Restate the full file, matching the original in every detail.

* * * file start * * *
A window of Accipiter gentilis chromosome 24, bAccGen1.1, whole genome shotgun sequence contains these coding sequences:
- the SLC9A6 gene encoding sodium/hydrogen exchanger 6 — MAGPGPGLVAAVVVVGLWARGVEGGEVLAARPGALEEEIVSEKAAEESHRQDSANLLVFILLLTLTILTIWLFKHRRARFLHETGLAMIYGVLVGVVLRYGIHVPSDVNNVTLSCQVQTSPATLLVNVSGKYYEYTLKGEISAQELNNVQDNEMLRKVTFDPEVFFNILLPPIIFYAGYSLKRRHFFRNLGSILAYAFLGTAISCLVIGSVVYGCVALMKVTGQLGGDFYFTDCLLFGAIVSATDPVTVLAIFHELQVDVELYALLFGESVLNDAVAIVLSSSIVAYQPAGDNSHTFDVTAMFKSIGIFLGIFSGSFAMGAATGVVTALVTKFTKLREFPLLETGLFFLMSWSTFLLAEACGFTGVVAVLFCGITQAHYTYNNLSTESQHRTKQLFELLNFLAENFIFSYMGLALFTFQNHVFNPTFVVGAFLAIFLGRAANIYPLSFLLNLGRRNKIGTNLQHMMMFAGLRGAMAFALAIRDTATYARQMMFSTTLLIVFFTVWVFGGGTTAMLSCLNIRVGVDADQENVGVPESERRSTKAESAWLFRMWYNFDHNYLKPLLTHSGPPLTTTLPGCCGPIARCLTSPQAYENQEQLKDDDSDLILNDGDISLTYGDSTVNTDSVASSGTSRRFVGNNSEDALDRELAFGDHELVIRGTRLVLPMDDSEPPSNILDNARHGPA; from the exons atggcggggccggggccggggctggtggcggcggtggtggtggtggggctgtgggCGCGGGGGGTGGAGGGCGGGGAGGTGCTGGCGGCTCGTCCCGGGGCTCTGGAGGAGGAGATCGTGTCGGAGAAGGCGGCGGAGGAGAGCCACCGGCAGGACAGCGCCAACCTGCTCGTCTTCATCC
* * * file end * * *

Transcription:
A window of Accipiter gentilis chromosome 24, bAccGen1.1, whole genome shotgun sequence contains these coding sequences:
- the SLC9A6 gene encoding sodium/hydrogen exchanger 6 — MAGPGPGLVAAVVVVGLWARGVEGGEVLAARPGALEEEIVSEKAAEESHRQDSANLLVFILLLTLTILTIWLFKHRRARFLHETGLAMIYGVLVGVVLRYGIHVPSDVNNVTLSCQVQTSPATLLVNVSGKYYEYTLKGEISAQELNNVQDNEMLRKVTFDPEVFFNILLPPIIFYAGYSLKRRHFFRNLGSILAYAFLGTAISCLVIGSVVYGCVALMKVTGQLGGDFYFTDCLLFGAIVSATDPVTVLAIFHELQVDVELYALLFGESVLNDAVAIVLSSSIVAYQPAGDNSHTFDVTAMFKSIGIFLGIFSGSFAMGAATGVVTALVTKFTKLREFPLLETGLFFLMSWSTFLLAEACGFTGVVAVLFCGITQAHYTYNNLSTESQHRTKQLFELLNFLAENFIFSYMGLALFTFQNHVFNPTFVVGAFLAIFLGRAANIYPLSFLLNLGRRNKIGTNLQHMMMFAGLRGAMAFALAIRDTATYARQMMFSTTLLIVFFTVWVFGGGTTAMLSCLNIRVGVDADQENVGVPESERRSTKAESAWLFRMWYNFDHNYLKPLLTHSGPPLTTTLPGCCGPIARCLTSPQAYENQEQLKDDDSDLILNDGDISLTYGDSTVNTDSVASSGTSRRFVGNNSEDALDRELAFGDHELVIRGTRLVLPMDDSEPPSNILDNARHGPA; from the exons atggcggggccggggccggggctggtggcggcggtggtggtggtggggctgtgggCGCGGGGGGTGGAGGGCGGGGAGGTGCTGGCGGCTCGTCCCGGGGCTCTGGAGGAGGAGATCGTGTCGGAGAAGGCGGCGGAGGAGAGCCACCGGCAGGACAGCGCCAACCTGCTCGTCTTCATCC